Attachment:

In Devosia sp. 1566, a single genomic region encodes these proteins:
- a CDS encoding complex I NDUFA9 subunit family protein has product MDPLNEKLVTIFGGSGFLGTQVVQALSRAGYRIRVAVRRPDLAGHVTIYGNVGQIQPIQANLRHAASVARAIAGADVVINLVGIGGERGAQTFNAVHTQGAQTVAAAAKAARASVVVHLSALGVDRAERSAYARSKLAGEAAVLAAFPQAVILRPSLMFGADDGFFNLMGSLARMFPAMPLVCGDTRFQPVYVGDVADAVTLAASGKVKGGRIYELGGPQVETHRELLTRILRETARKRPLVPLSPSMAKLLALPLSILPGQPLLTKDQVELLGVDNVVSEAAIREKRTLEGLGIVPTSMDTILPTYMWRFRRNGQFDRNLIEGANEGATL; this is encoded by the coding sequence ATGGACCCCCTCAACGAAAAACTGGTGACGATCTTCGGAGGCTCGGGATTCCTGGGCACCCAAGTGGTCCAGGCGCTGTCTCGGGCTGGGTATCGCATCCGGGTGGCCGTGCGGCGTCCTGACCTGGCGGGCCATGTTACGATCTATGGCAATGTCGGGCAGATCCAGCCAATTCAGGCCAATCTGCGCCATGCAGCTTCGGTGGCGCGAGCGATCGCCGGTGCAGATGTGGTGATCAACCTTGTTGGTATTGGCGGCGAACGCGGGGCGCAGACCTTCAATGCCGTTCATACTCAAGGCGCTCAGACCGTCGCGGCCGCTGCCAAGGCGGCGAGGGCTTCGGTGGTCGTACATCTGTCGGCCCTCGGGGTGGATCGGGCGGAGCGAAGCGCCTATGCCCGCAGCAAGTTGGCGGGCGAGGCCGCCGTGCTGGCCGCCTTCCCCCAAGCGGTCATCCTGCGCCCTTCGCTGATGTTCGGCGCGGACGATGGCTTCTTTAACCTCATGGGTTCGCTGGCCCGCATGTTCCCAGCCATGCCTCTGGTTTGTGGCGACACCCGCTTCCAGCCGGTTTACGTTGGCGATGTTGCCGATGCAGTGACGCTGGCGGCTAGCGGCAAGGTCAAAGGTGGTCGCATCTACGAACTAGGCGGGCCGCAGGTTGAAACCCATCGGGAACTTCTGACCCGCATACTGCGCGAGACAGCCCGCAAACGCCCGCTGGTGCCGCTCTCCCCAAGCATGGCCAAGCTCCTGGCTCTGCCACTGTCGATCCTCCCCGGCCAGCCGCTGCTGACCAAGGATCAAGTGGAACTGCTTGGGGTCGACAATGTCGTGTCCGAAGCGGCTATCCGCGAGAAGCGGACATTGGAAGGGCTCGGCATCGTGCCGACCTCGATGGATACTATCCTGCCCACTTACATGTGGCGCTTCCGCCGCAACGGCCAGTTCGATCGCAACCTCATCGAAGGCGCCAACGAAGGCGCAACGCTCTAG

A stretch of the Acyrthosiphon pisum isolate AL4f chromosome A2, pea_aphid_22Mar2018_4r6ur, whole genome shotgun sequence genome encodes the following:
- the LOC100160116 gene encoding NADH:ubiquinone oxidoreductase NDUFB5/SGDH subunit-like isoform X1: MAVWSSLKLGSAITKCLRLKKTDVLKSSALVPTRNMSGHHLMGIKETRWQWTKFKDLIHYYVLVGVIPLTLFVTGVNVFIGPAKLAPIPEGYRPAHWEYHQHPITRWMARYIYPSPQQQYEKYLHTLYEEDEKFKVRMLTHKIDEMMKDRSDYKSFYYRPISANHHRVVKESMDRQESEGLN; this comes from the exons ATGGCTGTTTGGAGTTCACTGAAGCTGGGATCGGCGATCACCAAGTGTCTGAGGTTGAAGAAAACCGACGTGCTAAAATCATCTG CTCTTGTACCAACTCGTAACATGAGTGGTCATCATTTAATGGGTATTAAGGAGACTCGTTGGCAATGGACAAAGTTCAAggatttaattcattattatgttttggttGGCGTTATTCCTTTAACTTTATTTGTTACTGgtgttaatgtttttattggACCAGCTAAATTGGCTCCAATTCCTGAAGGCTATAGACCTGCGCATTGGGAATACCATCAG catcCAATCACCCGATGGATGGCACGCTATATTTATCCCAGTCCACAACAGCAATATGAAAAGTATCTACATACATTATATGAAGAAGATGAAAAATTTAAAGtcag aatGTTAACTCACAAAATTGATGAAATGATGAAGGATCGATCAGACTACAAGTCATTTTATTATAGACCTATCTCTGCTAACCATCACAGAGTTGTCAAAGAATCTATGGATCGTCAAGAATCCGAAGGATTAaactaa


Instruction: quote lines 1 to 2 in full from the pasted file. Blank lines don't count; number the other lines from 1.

In Devosia sp. 1566, a single genomic region encodes these proteins:
- a CDS encoding complex I NDUFA9 subunit family protein has product MDPLNEKLVTIFGGSGFLGTQVVQALSRAGYRIRVAVRRPDLAGHVTIYGNVGQIQPIQANLRHAASVARAIAGADVVINLVGIGGERGAQTFNAVHTQGAQTVAAAAKAARASVVVHLSALGVDRAERSAYARSKLAGEAAVLAAFPQAVILRPSLMFGADDGFFNLMGSLARMFPAMPLVCGDTRFQPVYVGDVADAVTLAASGKVKGGRIYELGGPQVETHRELLTRILRETARKRPLVPLSPSMAKLLALPLSILPGQPLLTKDQVELLGVDNVVSEAAIREKRTLEGLGIVPTSMDTILPTYMWRFRRNGQFDRNLIEGANEGATL; this is encoded by the coding sequence ATGGACCCCCTCAACGAAAAACTGGTGACGATCTTCGGAGGCTCGGGATTCCTGGGCACCCAAGTGGTCCAGGCGCTGTCTCGGGCTGGGTATCGCATCCGGGTGGCCGTGCGGCGTCCTGACCTGGCGGGCCATGTTACGATCTATGGCAATGTCGGGCAGATCCAGCCAATTCAGGCCAATCTGCGCCATGCAGCTTCGGTGGCGCGAGCGATCGCCGGTGCAGATGTGGTGATCAACCTTGTTGGTATTGGCGGCGAACGCGGGGCGCAGACCTTCAATGCCGTTCATACTCAAGGCGCTCAGACCGTCGCGGCCGCTGCCAAGGCGGCGAGGGCTTCGGTGGTCGTACATCTGTCGGCCCTCGGGGTGGATCGGGCGGAGCGAAGCGCCTATGCCCGCAGCAAGTTGGCGGGCGAGGCCGCCGTGCTGGCCGCCTTCCCCCAAGCGGTCATCCTGCGCCCTTCGCTGATGTTCGGCGCGGACGATGGCTTCTTTAACCTCATGGGTTCGCTGGCCCGCATGTTCCCAGCCATGCCTCTGGTTTGTGGCGACACCCGCTTCCAGCCGGTTTACGTTGGCGATGTTGCCGATGCAGTGACGCTGGCGGCTAGCGGCAAGGTCAAAGGTGGTCGCATCTACGAACTAGGCGGGCCGCAGGTTGAAACCCATCGGGAACTTCTGACCCGCATACTGCGCGAGACAGCCCGCAAACGCCCGCTGGTGCCGCTCTCCCCAAGCATGGCCAAGCTCCTGGCTCTGCCACTGTCGATCCTCCCCGGCCAGCCGCTGCTGACCAAGGATCAAGTGGAACTGCTTGGGGTCGACAATGTCGTGTCCGAAGCGGCTATCCGCGAGAAGCGGACATTGGAAGGGCTCGGCATCGTGCCGACCTCGATGGATACTATCCTGCCCACTTACATGTGGCGCTTCCGCCGCAACGGCCAGTTCGATCGCAACCTCATCGAAGGCGCCAACGAAGGCGCAACGCTCTAG